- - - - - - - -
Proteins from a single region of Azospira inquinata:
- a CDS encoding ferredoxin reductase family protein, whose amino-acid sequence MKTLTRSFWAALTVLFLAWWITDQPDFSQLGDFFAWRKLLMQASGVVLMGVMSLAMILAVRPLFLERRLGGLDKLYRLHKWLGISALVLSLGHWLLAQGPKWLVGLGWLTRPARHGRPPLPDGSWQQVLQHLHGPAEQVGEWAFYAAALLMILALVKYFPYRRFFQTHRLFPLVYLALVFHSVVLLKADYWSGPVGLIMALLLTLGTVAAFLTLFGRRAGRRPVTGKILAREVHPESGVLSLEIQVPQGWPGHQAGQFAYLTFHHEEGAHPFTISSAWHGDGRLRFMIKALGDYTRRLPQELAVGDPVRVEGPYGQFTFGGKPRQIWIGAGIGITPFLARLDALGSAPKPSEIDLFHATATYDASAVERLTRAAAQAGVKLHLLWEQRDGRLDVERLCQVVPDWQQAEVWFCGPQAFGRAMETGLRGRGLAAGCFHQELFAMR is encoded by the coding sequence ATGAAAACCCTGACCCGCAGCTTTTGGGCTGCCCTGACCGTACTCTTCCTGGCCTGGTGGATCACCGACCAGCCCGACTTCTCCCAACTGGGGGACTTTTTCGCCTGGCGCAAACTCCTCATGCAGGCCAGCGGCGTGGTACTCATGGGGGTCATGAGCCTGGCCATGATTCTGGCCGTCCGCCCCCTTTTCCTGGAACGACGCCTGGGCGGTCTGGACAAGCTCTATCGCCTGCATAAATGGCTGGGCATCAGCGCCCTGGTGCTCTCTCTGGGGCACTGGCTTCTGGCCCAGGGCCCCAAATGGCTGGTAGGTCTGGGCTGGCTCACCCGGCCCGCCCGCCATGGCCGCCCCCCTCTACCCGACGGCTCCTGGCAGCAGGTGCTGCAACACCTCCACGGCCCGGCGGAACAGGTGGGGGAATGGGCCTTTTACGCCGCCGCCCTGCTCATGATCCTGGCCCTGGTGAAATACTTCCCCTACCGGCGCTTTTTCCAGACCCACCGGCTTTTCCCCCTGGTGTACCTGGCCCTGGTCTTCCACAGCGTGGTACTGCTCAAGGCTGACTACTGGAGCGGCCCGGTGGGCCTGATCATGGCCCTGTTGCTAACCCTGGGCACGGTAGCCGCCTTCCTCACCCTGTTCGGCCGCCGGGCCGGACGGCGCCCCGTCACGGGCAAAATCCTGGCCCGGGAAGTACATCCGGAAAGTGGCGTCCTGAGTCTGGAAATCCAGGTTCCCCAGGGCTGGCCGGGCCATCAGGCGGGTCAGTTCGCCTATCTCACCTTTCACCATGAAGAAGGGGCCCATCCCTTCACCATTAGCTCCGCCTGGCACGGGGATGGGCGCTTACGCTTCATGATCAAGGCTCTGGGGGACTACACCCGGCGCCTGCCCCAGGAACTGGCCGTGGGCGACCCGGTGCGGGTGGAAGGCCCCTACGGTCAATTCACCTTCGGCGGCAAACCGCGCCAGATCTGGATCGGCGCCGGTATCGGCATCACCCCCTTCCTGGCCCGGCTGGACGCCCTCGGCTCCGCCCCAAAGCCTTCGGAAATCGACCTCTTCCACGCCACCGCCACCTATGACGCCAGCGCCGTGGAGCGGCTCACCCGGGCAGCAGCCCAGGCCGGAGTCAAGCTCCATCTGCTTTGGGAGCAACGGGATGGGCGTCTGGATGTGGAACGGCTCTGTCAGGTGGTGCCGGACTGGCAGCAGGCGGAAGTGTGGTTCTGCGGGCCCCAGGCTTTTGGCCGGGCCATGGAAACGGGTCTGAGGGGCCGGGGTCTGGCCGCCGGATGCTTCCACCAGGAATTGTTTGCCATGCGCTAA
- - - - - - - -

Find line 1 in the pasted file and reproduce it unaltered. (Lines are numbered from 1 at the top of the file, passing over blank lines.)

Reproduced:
Proteins from a single region of Azospira inquinata: